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Local Fisher Price boss attracted by joy of toy business

Geoff Walker, the new executive vice president of the Fisher-Price Global Brands Team in East Aurora, is an Amherst native. A graduate of the University of Southern California and Vanderbilt University, Walker most recently lived in the United Kingdom, overseeing Mattel’s European business as senior vice president and general manager. Today, the father of two lives in Orchard Park and is the company’s most senior executive in East Aurora.

Q: How is what you’re doing here different from what you were doing in the U.K.?

A: Very different. Over there it was about selling the brands into retail and driving the business. This is really about product development, driving the brand, creating the brand, working with product development teams here to create the best product possible. It’s about working with the brand team here to make sure we are building a strong brand and that we know how to execute it in the digital world and on TV.

Q: People think of a cartoon or TV show as a product in itself, but in some ways is a cartoon a commercial for branded merchandise?

A: We have our ‘Friends’ business in New York City which creates toys based on different entertainment properties from Dora the Explorer to Thomas and Friends. We work with those entertainment companies to create the shows and highlight certain features – so if there’s a Gymnastics Dora, making sure there’s a show based on that and that there’s some relative linkage.

We do create content around some of our products to create more of a link to a digital mom. The Gen Y mom is that first generation of moms that has grown up with computers and so how they find out about products and brands is more in the digital world versus watching a TV commercial.

Q: What is Fisher-Price doing in the digital world?

A: We have a number of learning apps for kids. As parents move on to the generation 5 iPhone, the generation 1 goes to their kids as almost a toy nowadays. We have Kid-Tough cases now that allow you to insert your iPhone into it. The pass-back and pass-down factor on iPads and iPods is picking up steam as the next generations come out. Those older generation devices are going to the kids, and they’re getting younger and younger all the time.

Q: What are the hot sellers?

A: Little People always does well. The Little People bus. We just launched Thomas wood-based track sets this spring and they’re doing incredibly well. The Laugh & Learn Crawl Around Car is going to be one of our big items this fall. Our Corvette from Power Wheels we’re very excited about because we’re launching it in conjunction with the real car launching.

Q: What suits you personally for the toy industry?

A: I joined the toy industry because I wanted to have fun. And I love watching both adults’ and kids’ faces light up when you tell them what you do. And there’s nothing better. You tell anyone where you’re working and they all light up, they all have a story about what those products meant to them and that’s cool. Not a lot of businesses and brands give you that.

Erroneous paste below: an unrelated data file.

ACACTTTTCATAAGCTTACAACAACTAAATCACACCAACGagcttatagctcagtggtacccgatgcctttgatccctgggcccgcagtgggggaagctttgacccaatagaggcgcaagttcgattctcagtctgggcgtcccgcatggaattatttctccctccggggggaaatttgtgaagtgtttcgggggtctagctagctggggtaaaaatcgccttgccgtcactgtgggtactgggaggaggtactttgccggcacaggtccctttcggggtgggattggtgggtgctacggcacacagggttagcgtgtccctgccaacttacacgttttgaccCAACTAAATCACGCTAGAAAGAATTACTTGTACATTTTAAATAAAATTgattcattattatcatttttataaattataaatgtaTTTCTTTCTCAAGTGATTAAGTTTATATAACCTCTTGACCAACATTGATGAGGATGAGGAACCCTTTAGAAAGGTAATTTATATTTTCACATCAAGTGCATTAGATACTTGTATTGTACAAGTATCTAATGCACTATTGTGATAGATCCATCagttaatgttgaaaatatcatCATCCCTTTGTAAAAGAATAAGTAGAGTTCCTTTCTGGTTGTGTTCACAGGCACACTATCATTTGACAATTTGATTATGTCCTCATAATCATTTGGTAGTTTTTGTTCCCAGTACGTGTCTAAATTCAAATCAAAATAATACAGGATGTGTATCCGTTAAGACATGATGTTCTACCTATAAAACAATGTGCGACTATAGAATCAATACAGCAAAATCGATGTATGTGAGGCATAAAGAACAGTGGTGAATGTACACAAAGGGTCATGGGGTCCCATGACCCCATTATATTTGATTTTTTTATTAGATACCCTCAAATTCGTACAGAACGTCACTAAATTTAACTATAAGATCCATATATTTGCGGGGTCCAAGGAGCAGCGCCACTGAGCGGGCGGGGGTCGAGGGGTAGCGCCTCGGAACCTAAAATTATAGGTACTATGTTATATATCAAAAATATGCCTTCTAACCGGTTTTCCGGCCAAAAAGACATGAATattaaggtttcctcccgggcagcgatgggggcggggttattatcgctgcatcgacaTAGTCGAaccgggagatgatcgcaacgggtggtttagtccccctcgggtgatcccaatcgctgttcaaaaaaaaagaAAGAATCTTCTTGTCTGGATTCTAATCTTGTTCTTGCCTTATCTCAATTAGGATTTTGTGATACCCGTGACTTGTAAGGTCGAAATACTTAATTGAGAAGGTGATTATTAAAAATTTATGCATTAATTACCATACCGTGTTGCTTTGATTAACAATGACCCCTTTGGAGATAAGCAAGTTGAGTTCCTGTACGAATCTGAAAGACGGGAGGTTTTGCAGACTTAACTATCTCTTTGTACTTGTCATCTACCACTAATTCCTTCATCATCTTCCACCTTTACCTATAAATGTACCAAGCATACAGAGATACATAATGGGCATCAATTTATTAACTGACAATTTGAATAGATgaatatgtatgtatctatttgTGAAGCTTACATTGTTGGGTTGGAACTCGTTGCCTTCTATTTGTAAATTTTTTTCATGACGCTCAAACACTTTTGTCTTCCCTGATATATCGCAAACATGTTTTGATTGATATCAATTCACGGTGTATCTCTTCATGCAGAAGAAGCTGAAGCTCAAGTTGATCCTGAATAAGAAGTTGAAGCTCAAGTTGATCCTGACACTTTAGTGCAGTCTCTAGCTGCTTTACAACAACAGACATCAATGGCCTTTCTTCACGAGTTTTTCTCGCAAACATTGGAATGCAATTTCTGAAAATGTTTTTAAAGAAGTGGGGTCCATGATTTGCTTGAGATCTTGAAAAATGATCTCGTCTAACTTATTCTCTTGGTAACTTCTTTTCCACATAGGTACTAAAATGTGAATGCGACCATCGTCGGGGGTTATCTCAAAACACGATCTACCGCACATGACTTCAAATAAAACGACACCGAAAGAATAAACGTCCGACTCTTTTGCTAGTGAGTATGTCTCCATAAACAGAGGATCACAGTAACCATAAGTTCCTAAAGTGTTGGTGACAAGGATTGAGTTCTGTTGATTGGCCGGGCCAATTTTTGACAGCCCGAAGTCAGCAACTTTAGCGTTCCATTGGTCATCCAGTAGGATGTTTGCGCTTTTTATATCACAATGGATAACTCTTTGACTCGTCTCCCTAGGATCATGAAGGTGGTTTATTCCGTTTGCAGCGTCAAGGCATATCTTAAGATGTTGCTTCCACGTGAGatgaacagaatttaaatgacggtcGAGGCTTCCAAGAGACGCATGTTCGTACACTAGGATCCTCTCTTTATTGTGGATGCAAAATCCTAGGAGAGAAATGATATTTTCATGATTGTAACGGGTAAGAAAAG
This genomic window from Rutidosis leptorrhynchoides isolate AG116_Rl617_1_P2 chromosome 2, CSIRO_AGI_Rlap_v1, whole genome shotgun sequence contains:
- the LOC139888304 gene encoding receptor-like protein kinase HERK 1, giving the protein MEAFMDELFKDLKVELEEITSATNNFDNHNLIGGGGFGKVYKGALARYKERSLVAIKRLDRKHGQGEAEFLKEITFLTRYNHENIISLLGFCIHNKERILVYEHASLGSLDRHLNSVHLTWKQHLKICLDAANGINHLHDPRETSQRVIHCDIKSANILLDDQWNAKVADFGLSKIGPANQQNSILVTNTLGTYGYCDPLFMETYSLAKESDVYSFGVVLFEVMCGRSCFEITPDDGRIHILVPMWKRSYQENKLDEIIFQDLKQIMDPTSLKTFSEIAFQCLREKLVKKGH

Q: How does a toy go from an idea to a product?

A: It starts with consumer insights and always saying, “Where do we find gaps in the market, developmental needs or what moms are looking for?” and we work with a design team to create different concepts. And then we test them. We have a psychologist and we have the play lab here locally. We put them in front of kids and moms and we get their feedback as to what works, what doesn’t. It’s always a constant refinement to how you drive the best products.

Q: It was just announced that some Fisher-Price employees were offered relocation to California.

A: About a year and a half ago our company split its markets teams and our brand development teams. In the U.S., the brand development team used to also sell our products to the retailers. And so we made the decision to let the brand teams focus on creating great product and really strengthening our brands, and pulling the U.S. market off their plate. So it created a separate team. And in every other market around the globe, that team all sits together, so they made the decision to pull that team together and it happens to be in L.A. So, unfortunately we have some people who were offered jobs to move to L.A. They’re still in the evaluation period of deciding whether they’re going to take those jobs, and if not we’re trying to find homes for as many people as possible.

Q: So what is the future role of Fisher-Price in East Aurora?

A: I can’t imagine we’d ever change what we have here. It’s always been about the product development and the brand development in East Aurora. The heritage and the knowledge base that exists here, I don’t think you could replicate that anywhere. It’s about creating great product at the end of the day and that happens here. I bought a house here, so I ain’t moving!

Q: East Aurora Mayor Al Kasprzak said Fisher-Price has become insular since being bought by Mattel. Would you beg to differ?

A: No, I get where he’s coming from. It’s hard because we have a big corporation now, and the government affairs team is out in Los Angeles and they manage those communications on a global basis.

We have a responsibility to this local community. We probably haven’t been as diligent because we have this global team.

We do a lot locally with Children’s Hospital, the Hispanic parade, a number of different things for events for the greater Buffalo area. It’s something we have to get back into.